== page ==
Any parent who loses a child to a drunk driver, victim of a crime or family member of a relative fatally shot wants to see justice prevail. In the heat of the moment, especially after receiving this bad news, emotions can cause harsh reactions. Yet, in America people are suppose to be innocent until proven guilty. Sure, it would be nice if the court systems could speed up this process. However, until individuals have their day in court, its irresponsible to incite violence, rush to judgment or use social media to encourage others to seek revenge.
How can you say to your brother, ‘Let me take the speck out of your eye,’ when all the time there is a plank in your own eye? – Matthew 7:4
In the hours following the unfortunate shooting deaths of African Americans by police officers in Louisiana and Minnesota, reactions in the media were fast and furious. Apparently, some people took black leaders, politicians and twitter posts literally. Subsequently, now there are six dead police officers in 2 states, several more wounded and public servants have been betrayed by the citizens they are paid to protect. The response by celebrities to the initial two deaths is a clear indication that reactions have consequences.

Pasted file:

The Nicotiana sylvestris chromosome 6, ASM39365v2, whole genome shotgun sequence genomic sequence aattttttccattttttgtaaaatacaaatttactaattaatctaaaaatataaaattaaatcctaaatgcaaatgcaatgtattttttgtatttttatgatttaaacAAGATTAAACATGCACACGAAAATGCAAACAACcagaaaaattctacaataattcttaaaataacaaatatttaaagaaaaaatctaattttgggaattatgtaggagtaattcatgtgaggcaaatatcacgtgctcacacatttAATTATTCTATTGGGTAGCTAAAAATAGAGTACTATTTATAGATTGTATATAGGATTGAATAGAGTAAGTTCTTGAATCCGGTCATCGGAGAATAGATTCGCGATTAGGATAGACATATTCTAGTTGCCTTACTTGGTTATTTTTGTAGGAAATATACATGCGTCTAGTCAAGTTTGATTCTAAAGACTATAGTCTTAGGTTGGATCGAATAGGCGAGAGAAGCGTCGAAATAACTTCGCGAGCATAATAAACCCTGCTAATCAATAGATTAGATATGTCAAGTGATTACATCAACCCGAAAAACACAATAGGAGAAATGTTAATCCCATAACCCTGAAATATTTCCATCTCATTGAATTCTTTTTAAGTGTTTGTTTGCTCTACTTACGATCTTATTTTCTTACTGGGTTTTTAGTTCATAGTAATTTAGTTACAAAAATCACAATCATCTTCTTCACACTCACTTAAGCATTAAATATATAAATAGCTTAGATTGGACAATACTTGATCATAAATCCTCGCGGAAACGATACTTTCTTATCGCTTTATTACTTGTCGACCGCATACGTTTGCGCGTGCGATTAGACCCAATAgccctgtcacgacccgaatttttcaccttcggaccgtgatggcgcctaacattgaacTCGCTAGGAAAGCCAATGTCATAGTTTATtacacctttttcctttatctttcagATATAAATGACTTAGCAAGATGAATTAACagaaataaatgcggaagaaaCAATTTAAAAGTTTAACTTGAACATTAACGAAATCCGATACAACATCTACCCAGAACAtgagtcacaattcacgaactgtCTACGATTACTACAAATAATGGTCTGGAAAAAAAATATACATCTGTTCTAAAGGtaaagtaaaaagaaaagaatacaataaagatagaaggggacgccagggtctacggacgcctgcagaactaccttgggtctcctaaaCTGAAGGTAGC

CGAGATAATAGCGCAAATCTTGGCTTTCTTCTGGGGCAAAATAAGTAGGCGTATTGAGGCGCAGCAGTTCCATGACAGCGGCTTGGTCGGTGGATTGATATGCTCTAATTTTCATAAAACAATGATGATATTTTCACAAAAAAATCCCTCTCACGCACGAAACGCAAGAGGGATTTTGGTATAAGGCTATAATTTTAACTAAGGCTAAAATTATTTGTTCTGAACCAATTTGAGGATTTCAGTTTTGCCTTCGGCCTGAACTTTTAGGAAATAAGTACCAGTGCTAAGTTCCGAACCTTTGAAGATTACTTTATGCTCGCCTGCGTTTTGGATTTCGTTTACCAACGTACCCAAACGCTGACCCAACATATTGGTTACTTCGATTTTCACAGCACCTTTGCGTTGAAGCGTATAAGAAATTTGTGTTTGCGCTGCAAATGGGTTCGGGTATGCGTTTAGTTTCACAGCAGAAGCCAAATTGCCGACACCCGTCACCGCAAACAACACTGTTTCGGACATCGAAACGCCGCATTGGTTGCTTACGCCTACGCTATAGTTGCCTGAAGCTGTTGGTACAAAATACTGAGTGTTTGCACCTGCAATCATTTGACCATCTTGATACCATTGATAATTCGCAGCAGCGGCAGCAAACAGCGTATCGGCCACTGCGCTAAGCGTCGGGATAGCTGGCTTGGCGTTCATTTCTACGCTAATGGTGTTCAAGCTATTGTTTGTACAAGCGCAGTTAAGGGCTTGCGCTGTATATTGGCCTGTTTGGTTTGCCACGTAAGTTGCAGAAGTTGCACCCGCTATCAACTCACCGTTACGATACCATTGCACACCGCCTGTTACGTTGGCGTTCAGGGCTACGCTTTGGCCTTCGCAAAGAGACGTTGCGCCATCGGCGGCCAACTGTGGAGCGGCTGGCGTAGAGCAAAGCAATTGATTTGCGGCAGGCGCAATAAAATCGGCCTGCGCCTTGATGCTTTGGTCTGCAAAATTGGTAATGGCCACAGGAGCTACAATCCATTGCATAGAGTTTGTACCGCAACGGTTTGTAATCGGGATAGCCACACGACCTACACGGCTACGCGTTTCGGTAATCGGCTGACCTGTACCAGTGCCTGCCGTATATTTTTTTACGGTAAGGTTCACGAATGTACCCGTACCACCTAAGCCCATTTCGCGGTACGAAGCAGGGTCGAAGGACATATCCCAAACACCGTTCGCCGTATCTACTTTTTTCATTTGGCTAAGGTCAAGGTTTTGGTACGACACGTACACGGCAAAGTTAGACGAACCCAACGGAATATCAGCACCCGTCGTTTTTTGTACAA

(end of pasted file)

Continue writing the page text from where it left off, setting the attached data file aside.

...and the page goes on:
You hypocrite, first take the plank out of your own eye, and then you will see clearly to remove the speck from your brother’s eye, Matthew 7:5.
America has come to a cross roads, on the verge of a racial divide. The leadership and message provided by Dr. Martin Luther King has either been forgotten or is absent from this current generation. In view of this dire situation, its time for personal responsibility, realizing that everyone is imperfect. During his sermon on the Mount Jesus encouraged followers to get their own lives in order before criticizing or judging other people. The same truth applies to Americans today. Therefore, the next time you have an urge to lash out, over react or post complaints on social media, remember these words of Jesus. If put into practice, God’s Word can begin to transform lives one soul at a time.
by Jay Mankus